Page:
It’s been a long time coming, the sequel to 2008’s The Age of Understatement, and eight years on The Last Shadow Puppets’ sophomore effort had big shoes to fill. Fresh off the back of two number-one Arctic Monkeys albums, Alex Turner teamed up with his friend Miles Kane off The Rascals to produce the Mercury Prize nominated, number-one album Understatement. Full of rambling poeticisms and a string section to signal that this was a new group which had no typical self-doubts of a new band. Understatement created a cult fandom; those who loved the lyrical stylings of Turner and Kane and indeed the overall musical product of what the created when playing guitar in the same room together. Imagine the joy when, in January, they announced that the title of the album would be Everything You’ve Come to Expect.
Then imagine the confusion when Bad Habits was released as the first single from the album. Turner took a back seat on the vocals as Kane called out a series of short, snappy lines about nothing in particular besides the sexual undertones which are relentless through the track (and to a degree the album). The opening verse in its entirety being: ‘Bad Habits, / Sick Puppy, / Thigh High, / Knee Deep’. An addictive bass guitar riff by new TLSP addition Zach Dawes of Mini Mansions was some kind of salvation for those potentially disappointed. Not exactly echoing Understatement, but undeniably signalling a new direction for the band – lusty eroticisms which arose in 2013’s AM evidently carrying through into Turner’s new work, and thus to TLSP. Fans were worried – surely the boys hadn’t lost their mojo? Surely this wasn’t the best track off the album?
Thankfully, it wasn’t. In the build up to the album’s release the title track Everything You’ve Come to Expect and Aviation, the opening track on the album, were released – and they were much more what we were expecting. The eponymous track boasting the verbal mastery which Turner has become associated with had returned with flair. Slowed right down from Bad Habits, the title track flaunted Kane and Turner’s vocal prowess with falsetto harmonies and lines such as ‘Dirtbag ballet by the bins down the alley as / I walk through the chalet of the shadow of death’ – the Puppets were back on form. Aviation, however, is a masterstroke. Combining strong vocal performances with a sublime-yet-simple guitar riff, accompanied by Owen Pallet’s string arrangement lead to possibly the best track on the album. Why they didn’t announce the album with this, we may never know, yet perhaps it was the cheeky humour stylings of Turner and Kane throwing a curveball at fans, given the album’s title. Regardless, it’s a fantastic opening number and best epitomises what the Puppets are about.
The album was soon released, and, in truth, I was slightly nervous. I’d been talking about how great this album would be for so long and I was hoping for something special to follow AM and indeed Understatement. The album is not without flaw, but undeniably a success. Turner and Kane demonstrate fine form, and Everything You’ve Come to Expect generally flows and has a consistency across lyrics and melodies. Three huge high points from the album-only tracks are surely Miracle Aligner, Sweet Dreams, TN and The Dream Synopsis. On Miracle Aligner, Kane supports Turner’s wide vocal range on an acoustic guitar, harkening back to the duo’s debut stylistically, even if lyrical subject matter has changed. Sweet Dreams, TN is the unexpected gift of Everything You’ve Come to Expect. A love song with a twist – sexual imagery pervades every fibre of this wannabe-ballad. From the driving drum beat behind the rise and fall of the melody before a raucous musical climax as the number comes to a close. This song is an absolute must listen (since the album came out I’ve probably listened to this track off the album more than any other). The closing track, The Dream Synopsis, is worthy of note also. Penned by Turner alone, he slows the album right down with a piano part to start – even referencing his roots of ‘Sheffield City Centre’. Arguably his most self-aware release in a long time, the album ends on relationship self-doubt – ‘It must be torture when I talk about my dreams’, contrasting the confidence the duo profess to have with women in the rest of the album. It seemed rather fitting to end with the vail of bravado being torn down, exposing a maturity which couldn’t have been attained last time around.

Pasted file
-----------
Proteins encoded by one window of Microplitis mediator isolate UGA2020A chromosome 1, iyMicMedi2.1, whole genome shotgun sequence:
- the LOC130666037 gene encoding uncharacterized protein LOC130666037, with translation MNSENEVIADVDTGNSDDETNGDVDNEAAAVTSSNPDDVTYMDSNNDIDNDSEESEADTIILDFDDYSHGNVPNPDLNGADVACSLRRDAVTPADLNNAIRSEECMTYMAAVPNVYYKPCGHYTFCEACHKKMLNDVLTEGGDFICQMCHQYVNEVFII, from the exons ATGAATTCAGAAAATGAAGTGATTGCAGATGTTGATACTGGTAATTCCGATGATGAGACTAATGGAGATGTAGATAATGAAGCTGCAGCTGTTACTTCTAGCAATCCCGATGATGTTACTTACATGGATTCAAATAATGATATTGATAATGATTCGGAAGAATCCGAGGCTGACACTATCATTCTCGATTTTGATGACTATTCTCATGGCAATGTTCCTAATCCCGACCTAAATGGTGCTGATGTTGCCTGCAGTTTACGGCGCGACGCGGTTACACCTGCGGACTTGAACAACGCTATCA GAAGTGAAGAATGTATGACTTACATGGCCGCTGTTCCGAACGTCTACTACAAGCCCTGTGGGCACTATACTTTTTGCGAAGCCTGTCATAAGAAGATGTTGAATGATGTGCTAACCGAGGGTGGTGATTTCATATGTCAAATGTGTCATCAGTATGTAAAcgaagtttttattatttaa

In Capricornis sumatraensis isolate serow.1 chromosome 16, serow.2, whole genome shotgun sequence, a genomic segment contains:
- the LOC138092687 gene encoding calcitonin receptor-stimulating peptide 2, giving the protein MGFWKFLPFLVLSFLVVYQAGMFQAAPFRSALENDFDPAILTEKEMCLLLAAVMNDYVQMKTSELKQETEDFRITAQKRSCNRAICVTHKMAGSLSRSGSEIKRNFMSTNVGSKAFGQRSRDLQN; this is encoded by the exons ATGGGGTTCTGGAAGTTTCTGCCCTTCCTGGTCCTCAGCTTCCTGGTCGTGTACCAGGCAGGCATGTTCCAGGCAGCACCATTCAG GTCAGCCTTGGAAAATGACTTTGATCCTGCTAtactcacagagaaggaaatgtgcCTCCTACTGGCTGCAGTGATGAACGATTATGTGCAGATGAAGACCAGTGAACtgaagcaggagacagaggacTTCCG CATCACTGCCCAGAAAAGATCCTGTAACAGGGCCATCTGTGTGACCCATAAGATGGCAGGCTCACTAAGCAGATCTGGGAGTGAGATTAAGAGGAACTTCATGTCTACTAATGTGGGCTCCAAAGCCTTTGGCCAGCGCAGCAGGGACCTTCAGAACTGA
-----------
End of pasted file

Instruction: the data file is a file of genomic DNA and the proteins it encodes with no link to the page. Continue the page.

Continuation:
As I mentioned, the album isn’t without flaw. Bad Habits sticks out like a sore thumb – its inclusion breaks up the tone, flow and overall quality of the album. I would absolutely call that out as a low point. A couple of the tracks also have a hint of forgetability about them – Dracula Teeth and The Element of Surprise fall into this category. They didn’t blow me away by any means.
All in all, Everything You’ve Come to Expect is a triumph. Turner and Kane consistently deliver a strong command of their craft, and, with a few blips, show how they’ve come to be so highly regarded in the British music scene. It’s not by any means a head-banger, but the boys are on to something great. The album is unsurprisingly confident, and builds on everything that they’ve done before – together and separately – creating a great album which is a must-listen for 2016.